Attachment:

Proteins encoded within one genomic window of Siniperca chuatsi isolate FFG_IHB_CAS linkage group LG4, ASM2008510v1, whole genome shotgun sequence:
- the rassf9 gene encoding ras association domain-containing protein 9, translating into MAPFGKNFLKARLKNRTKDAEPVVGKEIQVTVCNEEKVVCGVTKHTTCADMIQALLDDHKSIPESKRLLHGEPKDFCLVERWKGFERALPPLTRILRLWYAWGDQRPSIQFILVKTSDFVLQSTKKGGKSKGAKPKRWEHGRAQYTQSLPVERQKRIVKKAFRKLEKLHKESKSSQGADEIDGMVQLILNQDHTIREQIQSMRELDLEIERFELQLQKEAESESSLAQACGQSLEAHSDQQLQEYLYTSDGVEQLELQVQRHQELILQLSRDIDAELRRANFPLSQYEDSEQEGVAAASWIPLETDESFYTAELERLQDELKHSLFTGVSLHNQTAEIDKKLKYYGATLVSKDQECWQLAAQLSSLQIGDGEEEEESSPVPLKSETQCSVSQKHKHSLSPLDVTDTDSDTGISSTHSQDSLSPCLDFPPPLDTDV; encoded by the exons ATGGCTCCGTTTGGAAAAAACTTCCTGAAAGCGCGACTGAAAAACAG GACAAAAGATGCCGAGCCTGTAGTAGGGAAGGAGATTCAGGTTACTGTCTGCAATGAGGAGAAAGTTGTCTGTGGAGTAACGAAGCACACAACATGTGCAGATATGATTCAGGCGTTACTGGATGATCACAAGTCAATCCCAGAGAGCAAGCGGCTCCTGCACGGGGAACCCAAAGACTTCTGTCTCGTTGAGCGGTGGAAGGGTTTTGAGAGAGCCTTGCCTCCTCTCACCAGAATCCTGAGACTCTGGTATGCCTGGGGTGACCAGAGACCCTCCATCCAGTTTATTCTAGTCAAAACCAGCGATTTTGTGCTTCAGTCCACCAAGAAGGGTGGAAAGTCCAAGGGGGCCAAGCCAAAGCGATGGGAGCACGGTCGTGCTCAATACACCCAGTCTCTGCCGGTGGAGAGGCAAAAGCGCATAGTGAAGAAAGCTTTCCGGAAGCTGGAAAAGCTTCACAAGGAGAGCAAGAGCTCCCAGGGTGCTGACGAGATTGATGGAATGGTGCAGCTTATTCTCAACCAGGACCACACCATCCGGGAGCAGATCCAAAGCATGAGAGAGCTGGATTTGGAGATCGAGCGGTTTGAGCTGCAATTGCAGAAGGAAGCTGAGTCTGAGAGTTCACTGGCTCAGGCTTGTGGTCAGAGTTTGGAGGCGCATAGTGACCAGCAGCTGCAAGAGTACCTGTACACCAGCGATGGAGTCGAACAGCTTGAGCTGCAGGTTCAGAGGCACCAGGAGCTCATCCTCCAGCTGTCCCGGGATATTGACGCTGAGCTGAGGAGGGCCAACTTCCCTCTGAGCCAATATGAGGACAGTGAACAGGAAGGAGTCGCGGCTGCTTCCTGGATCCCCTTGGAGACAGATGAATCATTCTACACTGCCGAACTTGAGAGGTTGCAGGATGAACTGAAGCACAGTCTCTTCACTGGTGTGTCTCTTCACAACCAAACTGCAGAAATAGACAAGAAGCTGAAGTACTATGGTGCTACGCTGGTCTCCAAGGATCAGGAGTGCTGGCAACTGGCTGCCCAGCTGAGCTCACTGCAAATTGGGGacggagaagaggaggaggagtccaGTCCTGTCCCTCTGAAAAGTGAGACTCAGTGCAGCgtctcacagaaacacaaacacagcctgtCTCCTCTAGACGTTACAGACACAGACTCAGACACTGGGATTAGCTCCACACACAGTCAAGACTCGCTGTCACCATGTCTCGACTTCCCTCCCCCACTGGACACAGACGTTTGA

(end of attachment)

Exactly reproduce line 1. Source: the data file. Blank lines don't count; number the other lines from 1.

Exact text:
Proteins encoded within one genomic window of Siniperca chuatsi isolate FFG_IHB_CAS linkage group LG4, ASM2008510v1, whole genome shotgun sequence: